Two favorites are Crystal Bay, which has a relaxing beach, and Amok Sunset, which is a nice restaurant with views over Nusa Ceningan. The views at Kelingking Beach or Paluang Cliff can also be pretty nice.
Sunset time in Nusa Penida Bali can be anywhere from 6:00 PM to 6:45 PM, depending on the day and month. You can check that here.
For a good sunrise spot, check out the Nusa Penida treehouse, on the southeast side of the island.
Water Sports In Nusa Penida
The main water sports in Nusa Penida are snorkeling and scuba diving, and these are exceptional! The section below talks about these activities in a bit more detail.
Unlike Bali, Nusa Penida is not really known for good surfing or waves. However, two other good water sports in Nusa Penida are jet skiing and boat charters.
A boat charter can be great for snorkeling, fishing, or just relaxing while sightseeing around the coast of the island. You can book this with Pulau Private Charters, and they have cruise options to fit every need.
I’ve been itching to try a jet ski tour around Nusa Penida, because it looks like an amazing way to see the epic coastline from a new perspective. The only company currently offering this is Jet Ski Safari Bali Wibisana, and it’s not cheap!
Snorkeling In Nusa Penida
The coral reefs around Nusa Penida island are fantastic for snorkeling, and you can even swim with manta rays, ocean sunfish (‘mola mola’), and all kinds of other colorful fish.
In fact, Nusa Penida is one of the best places in the world to swim with manta rays and giant mola mola fish. The latter can only be seen by scuba diving, but manta rays are easy to see while snorkeling near the surface.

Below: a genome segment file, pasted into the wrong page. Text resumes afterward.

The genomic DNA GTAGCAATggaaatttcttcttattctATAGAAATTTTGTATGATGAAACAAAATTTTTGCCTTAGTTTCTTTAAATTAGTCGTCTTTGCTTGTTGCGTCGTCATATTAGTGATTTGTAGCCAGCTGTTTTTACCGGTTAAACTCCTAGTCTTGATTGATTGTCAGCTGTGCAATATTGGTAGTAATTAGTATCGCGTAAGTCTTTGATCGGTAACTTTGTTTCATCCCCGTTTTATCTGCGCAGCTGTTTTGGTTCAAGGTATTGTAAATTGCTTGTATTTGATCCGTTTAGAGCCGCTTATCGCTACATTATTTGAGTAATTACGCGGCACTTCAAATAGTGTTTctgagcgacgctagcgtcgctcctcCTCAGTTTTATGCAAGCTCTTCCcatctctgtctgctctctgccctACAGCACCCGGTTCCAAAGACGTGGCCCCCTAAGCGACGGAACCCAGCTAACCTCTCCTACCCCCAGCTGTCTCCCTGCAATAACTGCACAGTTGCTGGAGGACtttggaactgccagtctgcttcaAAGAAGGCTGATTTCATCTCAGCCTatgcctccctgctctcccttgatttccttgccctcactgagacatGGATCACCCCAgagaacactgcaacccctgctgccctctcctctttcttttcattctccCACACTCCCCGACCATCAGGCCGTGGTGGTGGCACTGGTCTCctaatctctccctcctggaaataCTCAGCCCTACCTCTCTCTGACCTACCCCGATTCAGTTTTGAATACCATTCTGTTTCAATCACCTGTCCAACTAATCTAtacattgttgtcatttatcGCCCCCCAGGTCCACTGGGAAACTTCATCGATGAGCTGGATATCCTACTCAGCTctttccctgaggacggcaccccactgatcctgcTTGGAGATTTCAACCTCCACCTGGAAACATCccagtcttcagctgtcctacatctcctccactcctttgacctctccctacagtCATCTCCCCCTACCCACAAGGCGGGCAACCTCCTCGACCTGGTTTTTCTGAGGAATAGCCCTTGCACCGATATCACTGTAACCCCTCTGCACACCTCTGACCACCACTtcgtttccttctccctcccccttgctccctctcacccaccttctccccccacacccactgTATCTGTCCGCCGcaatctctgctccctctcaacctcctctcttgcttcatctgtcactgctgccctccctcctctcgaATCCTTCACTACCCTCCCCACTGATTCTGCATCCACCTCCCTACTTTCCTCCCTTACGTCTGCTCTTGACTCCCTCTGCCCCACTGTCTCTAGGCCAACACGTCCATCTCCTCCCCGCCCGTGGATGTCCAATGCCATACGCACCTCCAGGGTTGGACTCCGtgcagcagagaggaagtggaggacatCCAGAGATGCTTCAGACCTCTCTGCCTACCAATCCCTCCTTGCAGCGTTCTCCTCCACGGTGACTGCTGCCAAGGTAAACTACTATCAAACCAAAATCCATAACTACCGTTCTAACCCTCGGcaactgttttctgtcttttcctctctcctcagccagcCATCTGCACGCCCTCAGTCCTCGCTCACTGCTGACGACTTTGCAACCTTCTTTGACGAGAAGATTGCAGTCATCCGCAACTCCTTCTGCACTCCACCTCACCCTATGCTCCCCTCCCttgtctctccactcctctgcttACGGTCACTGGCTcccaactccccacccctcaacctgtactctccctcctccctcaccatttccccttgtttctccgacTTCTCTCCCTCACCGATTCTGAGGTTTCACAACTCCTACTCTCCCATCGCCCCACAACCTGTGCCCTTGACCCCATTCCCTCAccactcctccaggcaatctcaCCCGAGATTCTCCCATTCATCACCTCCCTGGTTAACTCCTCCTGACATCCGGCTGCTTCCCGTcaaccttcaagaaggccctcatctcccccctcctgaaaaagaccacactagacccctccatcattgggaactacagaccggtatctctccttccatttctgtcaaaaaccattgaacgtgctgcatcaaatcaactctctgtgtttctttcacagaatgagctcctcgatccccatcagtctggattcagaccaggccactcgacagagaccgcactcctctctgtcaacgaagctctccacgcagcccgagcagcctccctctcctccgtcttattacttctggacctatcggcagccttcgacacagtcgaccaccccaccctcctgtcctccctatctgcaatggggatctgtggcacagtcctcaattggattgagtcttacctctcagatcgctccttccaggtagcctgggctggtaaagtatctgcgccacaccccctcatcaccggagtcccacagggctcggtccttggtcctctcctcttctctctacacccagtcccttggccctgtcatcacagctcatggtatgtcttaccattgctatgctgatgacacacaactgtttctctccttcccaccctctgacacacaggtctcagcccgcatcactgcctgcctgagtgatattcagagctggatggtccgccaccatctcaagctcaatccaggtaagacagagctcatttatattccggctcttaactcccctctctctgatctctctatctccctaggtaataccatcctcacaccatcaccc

Some of the best snorkeling spots in Nusa Penida include Manta Bay, Crystal Bay, Gamat Bay, and Toyapakeh Wall. It’s possible to visit all of these spots in a day trip. There’s also an underwater Buddha statue, but sadly they don’t seem to be allowing access anymore.
Nusa Penida snorkeling tours can be arranged on the spot at Toyapakeh boat harbor, or it’s also possible to book them online as day tours departing from Bali, complete with hotel pickup and speed boat transfer.
What To Bring
If you’re putting together a Nusa Penida packing list, here are a few ideas of good things to bring.
Most of the items below could probably be found on Nusa Penida island in a pinch, but the quality of stuff you buy on the street won’t be guaranteed (personally, I’m not about to use a junky knockoff bag from a street vendor to protect my expensive camera gear).
It’s best to buy vetted products online!
- Waterproof Bag: Essential for keeping your electronics safe on the boats. I brought a 30 liter bag and was able to fit my drone, tablet, camera, phone, and a bunch of other stuff inside. Everything was kept dry, even when I took the bag swimming a few times!
- Waterproof Phone Pouch: Same as above, but these are for your phone only. Great if you don’t have other electronics and just need something small to protect your phone with.
- Snorkeling Gear: Many of the areas around Nusa Penida have nice corals and fish, and you won’t want to miss out on them. Snorkels and masks can be rented on the boat too, but if you plan to do multiple tours it’s more economical to bring your own gear.